Isabelle Carter

Regional Director

Isabelle is Regional Director for our Bath studio and also Head of Landscape Architecture, a role she shares with Greg McKay.

As a Building with Nature Approved Assessor, Isabelle brings the principles of good design for wellbeing, water and wildlife to her project work and helps clients reach their biodiversity targets.

Isabelle, what is the current big trend in Landscape Architecture?

Climate adaption and biodiversity continue to be a focus for us, particularly off the back of COP27 and COP15 which both took place last year. Considering green and blue infrastructure from the outset of a project is more important than ever and goes back to first principles of fully understanding the site and its context. Landscape and urban design need to strike the balance between designing quality multi-functional spaces and delivering these in sustainable environments.

Residential and workplace sectors are pushing health and wellbeing to the core of placemaking, which in turn forces developers to think more holistically about landscape and urban design. With growing pressure on space available, and the recognised value of access to good quality external spaces post pandemic, connection to nature has become a priority. It is vital to create spaces with multiple uses that are accessible in as many different conditions as possible.

There seems to be a shift of awareness and recognition for our profession due to some of these factors, which is welcomed.

Do you have a favourite project?

It has to be Low Carbon Residences at UWE. We worked on this project though the pandemic, where we had to get to grips with switching to homeworking and deal with the lock down restrictions as well as home-schooling, which was a real challenge.

It was very interesting to develop a landscape strategy during a time where our relationship to the outside world was changing so dramatically. It forced us to think differently about how the scheme should evolve. It also highlighted the need for collaboration in order to resolve design. Now that the project is being built it will be great to see the landscape come to life.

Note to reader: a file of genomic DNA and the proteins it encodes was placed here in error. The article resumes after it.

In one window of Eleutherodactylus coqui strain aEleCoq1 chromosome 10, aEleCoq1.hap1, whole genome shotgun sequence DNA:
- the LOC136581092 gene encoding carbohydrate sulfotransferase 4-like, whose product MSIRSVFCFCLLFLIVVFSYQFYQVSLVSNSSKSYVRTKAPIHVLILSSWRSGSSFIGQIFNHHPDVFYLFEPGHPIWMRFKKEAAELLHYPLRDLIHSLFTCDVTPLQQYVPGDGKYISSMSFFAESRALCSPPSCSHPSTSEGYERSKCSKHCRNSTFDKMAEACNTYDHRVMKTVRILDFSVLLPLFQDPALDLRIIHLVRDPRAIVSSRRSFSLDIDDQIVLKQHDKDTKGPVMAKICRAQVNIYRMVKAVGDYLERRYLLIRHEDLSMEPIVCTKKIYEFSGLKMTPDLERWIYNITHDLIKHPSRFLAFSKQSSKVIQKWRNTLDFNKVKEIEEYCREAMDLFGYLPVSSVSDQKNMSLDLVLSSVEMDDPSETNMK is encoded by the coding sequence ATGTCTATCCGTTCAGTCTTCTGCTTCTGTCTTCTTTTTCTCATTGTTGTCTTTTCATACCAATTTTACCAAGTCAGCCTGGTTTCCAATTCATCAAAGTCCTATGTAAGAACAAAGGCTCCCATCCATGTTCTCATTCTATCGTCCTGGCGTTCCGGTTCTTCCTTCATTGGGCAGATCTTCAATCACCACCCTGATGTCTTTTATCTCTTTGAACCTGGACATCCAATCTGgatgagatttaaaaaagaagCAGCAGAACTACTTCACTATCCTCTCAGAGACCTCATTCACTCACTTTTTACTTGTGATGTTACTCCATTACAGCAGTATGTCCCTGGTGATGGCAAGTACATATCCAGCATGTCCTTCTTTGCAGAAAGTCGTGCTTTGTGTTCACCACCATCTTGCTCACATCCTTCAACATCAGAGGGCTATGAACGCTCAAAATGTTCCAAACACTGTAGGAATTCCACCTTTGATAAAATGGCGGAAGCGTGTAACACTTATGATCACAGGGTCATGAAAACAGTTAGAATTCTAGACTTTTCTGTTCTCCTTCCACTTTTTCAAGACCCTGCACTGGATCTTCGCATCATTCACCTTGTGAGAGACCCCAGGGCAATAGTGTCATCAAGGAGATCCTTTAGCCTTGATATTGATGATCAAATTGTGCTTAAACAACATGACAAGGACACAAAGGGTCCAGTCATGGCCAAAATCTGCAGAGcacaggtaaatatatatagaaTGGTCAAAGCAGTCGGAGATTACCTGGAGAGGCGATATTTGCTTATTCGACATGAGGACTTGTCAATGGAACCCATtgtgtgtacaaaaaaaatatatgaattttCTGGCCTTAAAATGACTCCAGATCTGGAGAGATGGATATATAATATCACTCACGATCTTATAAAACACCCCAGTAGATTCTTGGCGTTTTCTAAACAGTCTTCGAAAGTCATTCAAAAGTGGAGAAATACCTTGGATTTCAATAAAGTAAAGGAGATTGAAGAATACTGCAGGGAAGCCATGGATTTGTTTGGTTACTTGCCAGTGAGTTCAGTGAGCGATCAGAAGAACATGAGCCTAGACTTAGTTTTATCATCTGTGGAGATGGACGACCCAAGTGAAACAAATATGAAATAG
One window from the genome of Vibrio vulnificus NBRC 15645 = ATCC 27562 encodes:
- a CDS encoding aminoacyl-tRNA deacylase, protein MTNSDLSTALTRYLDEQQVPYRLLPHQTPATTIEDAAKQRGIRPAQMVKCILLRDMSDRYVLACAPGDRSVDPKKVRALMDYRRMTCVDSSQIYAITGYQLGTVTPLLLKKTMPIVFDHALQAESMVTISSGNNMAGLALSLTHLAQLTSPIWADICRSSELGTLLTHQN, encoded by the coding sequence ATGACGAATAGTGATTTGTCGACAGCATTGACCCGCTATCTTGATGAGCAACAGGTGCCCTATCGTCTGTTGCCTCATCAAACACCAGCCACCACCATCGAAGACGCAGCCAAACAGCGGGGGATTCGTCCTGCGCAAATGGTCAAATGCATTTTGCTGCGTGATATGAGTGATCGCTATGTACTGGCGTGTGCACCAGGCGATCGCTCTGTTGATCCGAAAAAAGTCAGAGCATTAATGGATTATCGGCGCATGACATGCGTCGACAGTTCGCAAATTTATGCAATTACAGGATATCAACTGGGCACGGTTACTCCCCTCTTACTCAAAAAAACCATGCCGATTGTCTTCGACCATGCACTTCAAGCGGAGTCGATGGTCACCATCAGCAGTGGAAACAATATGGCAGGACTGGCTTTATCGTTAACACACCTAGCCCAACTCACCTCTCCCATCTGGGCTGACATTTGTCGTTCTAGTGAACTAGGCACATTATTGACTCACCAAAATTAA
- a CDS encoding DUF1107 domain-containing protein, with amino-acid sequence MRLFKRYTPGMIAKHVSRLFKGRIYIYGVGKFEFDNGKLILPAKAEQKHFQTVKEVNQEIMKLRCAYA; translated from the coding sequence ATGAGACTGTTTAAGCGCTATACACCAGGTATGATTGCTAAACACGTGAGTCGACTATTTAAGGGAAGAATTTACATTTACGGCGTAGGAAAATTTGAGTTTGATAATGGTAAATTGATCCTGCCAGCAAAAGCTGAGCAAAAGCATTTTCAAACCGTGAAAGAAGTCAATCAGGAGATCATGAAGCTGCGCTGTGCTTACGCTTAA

What is the biggest challenge facing landscape design?

It is an exciting time for landscape architecture, with a global focus on environmental issues elevating our profession. There is a lot of work to be done to address the biodiversity and climate emergencies and keeping our clients and colleagues informed is the best way for us to do this. Making sure that we are involved at early stages of the project is key to the success of implementing good design.

What advice would you give your 20 year old self?

Trust your instincts and stand by what you truly believe in.

Industry Bodies:
  • Chartered Member of the Landscape Institute, Pathway to Chartership mentor and LI exam monitor
  • Building with Nature Approved Assessor
Awards:
  • Gardenia: Finalist entry for RIBA Letchworth International design competition ‘Re-Imagining the Garden City’ (2019)
  • Met Office HPC Complex, Exeter Science Park: Science, Management & Stewardship – Landscape Institute Awards (highly commended, 2018)
  • 52 Big Ideas for Bristol: Communications and Presentation – Landscape Institute Awards (highly commended, 2017)
  • Locking Parklands: British Home Awards (shortlist, 2017) and Civic Trust Awards (shortlist, 2015)
  • Trowbridge County Hall: Civic Building of the Year – SCALA (winner, 2013)